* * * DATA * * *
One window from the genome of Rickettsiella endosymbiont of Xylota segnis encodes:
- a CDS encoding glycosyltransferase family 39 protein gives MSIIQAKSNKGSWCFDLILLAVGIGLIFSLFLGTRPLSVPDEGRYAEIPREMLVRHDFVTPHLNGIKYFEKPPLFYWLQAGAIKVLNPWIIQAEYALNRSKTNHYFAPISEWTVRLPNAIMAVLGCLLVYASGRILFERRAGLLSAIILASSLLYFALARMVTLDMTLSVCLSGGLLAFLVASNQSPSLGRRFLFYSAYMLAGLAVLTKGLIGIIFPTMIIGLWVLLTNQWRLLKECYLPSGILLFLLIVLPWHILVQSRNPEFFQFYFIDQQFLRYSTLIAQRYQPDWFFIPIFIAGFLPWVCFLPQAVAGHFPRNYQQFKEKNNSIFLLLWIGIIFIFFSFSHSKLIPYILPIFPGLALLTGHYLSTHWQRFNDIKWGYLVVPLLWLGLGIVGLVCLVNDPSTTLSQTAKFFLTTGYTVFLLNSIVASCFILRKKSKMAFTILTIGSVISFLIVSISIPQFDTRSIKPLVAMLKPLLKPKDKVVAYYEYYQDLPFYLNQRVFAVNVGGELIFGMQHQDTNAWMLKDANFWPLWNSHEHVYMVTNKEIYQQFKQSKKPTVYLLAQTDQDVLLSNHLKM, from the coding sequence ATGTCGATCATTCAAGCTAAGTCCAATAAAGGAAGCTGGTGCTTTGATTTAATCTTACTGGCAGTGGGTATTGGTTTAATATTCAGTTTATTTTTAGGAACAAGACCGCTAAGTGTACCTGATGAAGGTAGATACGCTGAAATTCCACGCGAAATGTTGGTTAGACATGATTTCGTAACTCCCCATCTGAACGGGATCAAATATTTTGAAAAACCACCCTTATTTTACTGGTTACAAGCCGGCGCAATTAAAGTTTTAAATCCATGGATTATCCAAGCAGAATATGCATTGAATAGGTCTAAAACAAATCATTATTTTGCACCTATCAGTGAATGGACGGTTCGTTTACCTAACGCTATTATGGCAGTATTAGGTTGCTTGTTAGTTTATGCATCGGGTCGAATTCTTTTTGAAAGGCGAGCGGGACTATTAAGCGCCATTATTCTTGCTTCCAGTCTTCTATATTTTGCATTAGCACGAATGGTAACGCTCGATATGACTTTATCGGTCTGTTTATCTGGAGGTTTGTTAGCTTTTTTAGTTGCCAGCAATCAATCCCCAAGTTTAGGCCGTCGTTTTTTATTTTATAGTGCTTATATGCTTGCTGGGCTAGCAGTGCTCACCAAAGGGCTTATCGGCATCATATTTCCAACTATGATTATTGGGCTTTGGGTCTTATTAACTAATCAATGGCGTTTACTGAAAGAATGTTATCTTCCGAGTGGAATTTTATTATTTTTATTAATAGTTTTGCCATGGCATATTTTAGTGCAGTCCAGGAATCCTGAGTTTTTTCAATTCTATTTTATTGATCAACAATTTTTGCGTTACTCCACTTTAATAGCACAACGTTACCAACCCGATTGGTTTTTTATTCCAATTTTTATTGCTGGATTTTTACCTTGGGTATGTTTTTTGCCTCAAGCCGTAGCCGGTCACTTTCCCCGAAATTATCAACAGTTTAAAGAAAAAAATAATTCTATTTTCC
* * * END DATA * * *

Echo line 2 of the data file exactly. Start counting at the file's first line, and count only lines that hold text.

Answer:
- a CDS encoding glycosyltransferase family 39 protein gives MSIIQAKSNKGSWCFDLILLAVGIGLIFSLFLGTRPLSVPDEGRYAEIPREMLVRHDFVTPHLNGIKYFEKPPLFYWLQAGAIKVLNPWIIQAEYALNRSKTNHYFAPISEWTVRLPNAIMAVLGCLLVYASGRILFERRAGLLSAIILASSLLYFALARMVTLDMTLSVCLSGGLLAFLVASNQSPSLGRRFLFYSAYMLAGLAVLTKGLIGIIFPTMIIGLWVLLTNQWRLLKECYLPSGILLFLLIVLPWHILVQSRNPEFFQFYFIDQQFLRYSTLIAQRYQPDWFFIPIFIAGFLPWVCFLPQAVAGHFPRNYQQFKEKNNSIFLLLWIGIIFIFFSFSHSKLIPYILPIFPGLALLTGHYLSTHWQRFNDIKWGYLVVPLLWLGLGIVGLVCLVNDPSTTLSQTAKFFLTTGYTVFLLNSIVASCFILRKKSKMAFTILTIGSVISFLIVSISIPQFDTRSIKPLVAMLKPLLKPKDKVVAYYEYYQDLPFYLNQRVFAVNVGGELIFGMQHQDTNAWMLKDANFWPLWNSHEHVYMVTNKEIYQQFKQSKKPTVYLLAQTDQDVLLSNHLKM, from the coding sequence ATGTCGATCATTCAAGCTAAGTCCAATAAAGGAAGCTGGTGCTTTGATTTAATCTTACTGGCAGTGGGTATTGGTTTAATATTCAGTTTATTTTTAGGAACAAGACCGCTAAGTGTACCTGATGAAGGTAGATACGCTGAAATTCCACGCGAAATGTTGGTTAGACATGATTTCGTAACTCCCCATCTGAACGGGATCAAATATTTTGAAAAACCACCCTTATTTTACTGGTTACAAGCCGGCGCAATTAAAGTTTTAAATCCATGGATTATCCAAGCAGAATATGCATTGAATAGGTCTAAAACAAATCATTATTTTGCACCTATCAGTGAATGGACGGTTCGTTTACCTAACGCTATTATGGCAGTATTAGGTTGCTTGTTAGTTTATGCATCGGGTCGAATTCTTTTTGAAAGGCGAGCGGGACTATTAAGCGCCATTATTCTTGCTTCCAGTCTTCTATATTTTGCATTAGCACGAATGGTAACGCTCGATATGACTTTATCGGTCTGTTTATCTGGAGGTTTGTTAGCTTTTTTAGTTGCCAGCAATCAATCCCCAAGTTTAGGCCGTCGTTTTTTATTTTATAGTGCTTATATGCTTGCTGGGCTAGCAGTGCTCACCAAAGGGCTTATCGGCATCATATTTCCAACTATGATTATTGGGCTTTGGGTCTTATTAACTAATCAATGGCGTTTACTGAAAGAATGTTATCTTCCGAGTGGAATTTTATTATTTTTATTAATAGTTTTGCCATGGCATATTTTAGTGCAGTCCAGGAATCCTGAGTTTTTTCAATTCTATTTTATTGATCAACAATTTTTGCGTTACTCCACTTTAATAGCACAACGTTACCAACCCGATTGGTTTTTTATTCCAATTTTTATTGCTGGATTTTTACCTTGGGTATGTTTTTTGCCTCAAGCCGTAGCCGGTCACTTTCCCCGAAATTATCAACAGTTTAAAGAAAAAAATAATTCTATTTTCC